Cultivating Craft 2016

May 11th marked Union Distribution/Blueprint Brands' Cultivating Craft event, which is held to showcase their wide portfolio of craft beer and craft spirits. Happening only once every 3 years, I was thrilled to find that I would be going with The Wilky team this time around. 

Household names like Stone, Allagash, Avery, Bell's and Maine Beer Co. were all in attendance, as well as New York's favorite locals (Grimm, Sloop, Peekskill, and many more). There were also breweries new to Union to check out, like von Trapp, a Stowe-based brewery focusing solely on craft lagers. While there were too many tables to hit in one session, I'll highlight a few of my stand-out beers of the night. 

The Bruery Poterie - French for "pottery," a traditional gift for an 8th anniversary, the Poterie marks The Bruery's own special occasion. With pieces of oak-aged anniversary beers past in the blend, the malt characteristics of Poterie were intense and deep. It poured a very telling, clear, caramel color. From the second it was poured, the aroma was a caramel bomb. Taking a sip, you taste a strong toffee flavor combined with caramel. As it washes down, notes of vanilla and hints of oak become apparent. The body was medium with low carbonation. Overall, this was a standout because it was such a robust toffee/caramel dessert beer. While we all know, I'm not a fan of sweet beers and can only drink them in small quantities, this was something I could definitely see as a 9 oz. dessert. (Noting that the abv is 16.8%, it's probably better that I don't drink more than 9 oz.!) 

Owbow Saison de Kuaska - This blonde farmhouse ale is aged in French oak barrels for 16 months before bottling. This saison poured a slightly hazy gold in color with a tart fruit, lemonish, funky aroma. Taste? Wow, a delicious green apple and lemon tartness with just the right amount of saison funk. Notes of oak and slight acidic, chardonnay-ish qualities were present. 

Sloop Sauer Peach - This Berliner Weisse poured a hazy, orange tinted gold. The aroma was sour and peachy, as you may assume by the name. The taste was sour peach with nectarine notes, lactic acid and some brett-like funk. While pretty sour, not so sour that it will make your face hurt; drinkable for those who want to drink more than one. Moderately carbonated with a fitting fizziness. 

Unfortunately, the beer floor was more than enough to take up an entire session and I did not get to experience much of the craft spirits. However, we all left the event easily, knowing we had plenty of kegs ordered. While I can't mention exactly which ones, you can always come to The Wilky and find out for yourself! 

Until then, hoppy drinking!

                                               - One Hoppy Lady

Goose Island Barrel Aging Lecture & Tasting @ Bitters & Esters, Brooklyn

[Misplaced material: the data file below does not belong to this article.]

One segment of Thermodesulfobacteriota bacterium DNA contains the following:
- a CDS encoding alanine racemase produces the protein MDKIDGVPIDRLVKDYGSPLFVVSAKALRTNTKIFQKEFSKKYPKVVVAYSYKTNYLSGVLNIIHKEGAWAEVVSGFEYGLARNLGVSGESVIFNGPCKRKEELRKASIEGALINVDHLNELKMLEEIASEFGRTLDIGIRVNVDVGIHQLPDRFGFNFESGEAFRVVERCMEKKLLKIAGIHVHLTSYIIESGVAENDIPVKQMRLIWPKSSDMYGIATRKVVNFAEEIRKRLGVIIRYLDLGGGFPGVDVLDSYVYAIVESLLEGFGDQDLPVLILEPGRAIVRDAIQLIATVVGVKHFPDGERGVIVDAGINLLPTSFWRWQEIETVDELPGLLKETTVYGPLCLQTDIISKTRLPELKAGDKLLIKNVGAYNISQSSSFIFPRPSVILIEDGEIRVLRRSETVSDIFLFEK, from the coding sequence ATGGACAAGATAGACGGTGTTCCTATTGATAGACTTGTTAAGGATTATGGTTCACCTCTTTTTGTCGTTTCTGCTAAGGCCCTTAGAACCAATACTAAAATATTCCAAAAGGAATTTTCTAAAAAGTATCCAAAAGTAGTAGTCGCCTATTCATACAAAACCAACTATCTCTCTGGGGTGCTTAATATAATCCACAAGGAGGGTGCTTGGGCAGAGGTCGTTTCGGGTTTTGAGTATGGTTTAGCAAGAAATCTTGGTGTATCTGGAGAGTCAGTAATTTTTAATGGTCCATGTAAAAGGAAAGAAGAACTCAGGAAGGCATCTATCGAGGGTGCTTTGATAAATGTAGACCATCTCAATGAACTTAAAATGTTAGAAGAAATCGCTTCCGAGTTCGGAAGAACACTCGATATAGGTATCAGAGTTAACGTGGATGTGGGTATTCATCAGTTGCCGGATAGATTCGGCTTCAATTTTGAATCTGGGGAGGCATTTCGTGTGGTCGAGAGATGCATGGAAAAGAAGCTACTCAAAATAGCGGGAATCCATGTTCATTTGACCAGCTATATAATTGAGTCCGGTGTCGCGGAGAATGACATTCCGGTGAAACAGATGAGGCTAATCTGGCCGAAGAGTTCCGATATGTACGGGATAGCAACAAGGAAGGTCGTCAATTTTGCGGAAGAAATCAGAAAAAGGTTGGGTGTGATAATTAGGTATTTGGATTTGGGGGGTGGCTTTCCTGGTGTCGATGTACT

Written in collaboration with Eric Sturniolo, Where's the Beer NY

Like many of the most coveted and sought-after beers, Goose Island’s Bourbon County series has led to a proliferation throughout the beer world with a process which we know as barrel-aging. But like most things, nothing can quite match the progenitor; hence, why we were so excited to attend Goose Island’s barrel-aging lecture and tasting at Bitters & Esters. The premier home brewing education and supply center, located in Prospect Heights, Brooklyn, held only 2 sessions (25 attendees each) for beer drinkers to experience this rare opportunity.

Sofie: a great intro to barrel-aged saisons/farmhouse ales. Sofie is made up of 80% standard-brewed beer and 20% aged in wine barrels with citrus peel. This results in a light, bubbly, easy-drinking beer with a bit of spice and a nice amount of zest/bitterness from the peel.

Halia: a farmhouse aged in wine barrels with peaches. This beer is sour, funky, and juicy. We taste tropical fruits, candied peaches, brett and wine, with a slightly sweet finish.

Lolita: an ale fermented with wild yeast and aged on top of raspberries in wine barrels. The taste is more tart than sour (although it’s definitely sour), with lots of berry, funk, and brett. Reminiscent of drinking champagne, beer and wine all in one.

BCBS 2015: This year’s batch might be the best yet. With past offerings, we’ve found a moderate to high heat level from the bourbon that diminishes (for the better) with some aging. However, the 2015 version is amazingly fresh. There’s a lot going on here with bourbon, oak, coffee, caramel and chocolate. As it warms, vanilla, toffee, and roasted marshmallow flavors become more apparent.

BC Barleywine 2013: aged in bourbon barrels that were then used to produce BCBS. This barleywine had sweetly delicious bourbon-soaked dark fruit flavors (especially plum, fig, cherry and raisin) with minimal alcohol heat, after being aged two years. Fresh versions are immediately drinkable, but this one is even more so. Two years of aging seems the perfect amount of time for this beer to be enjoyed at it’s absolute best.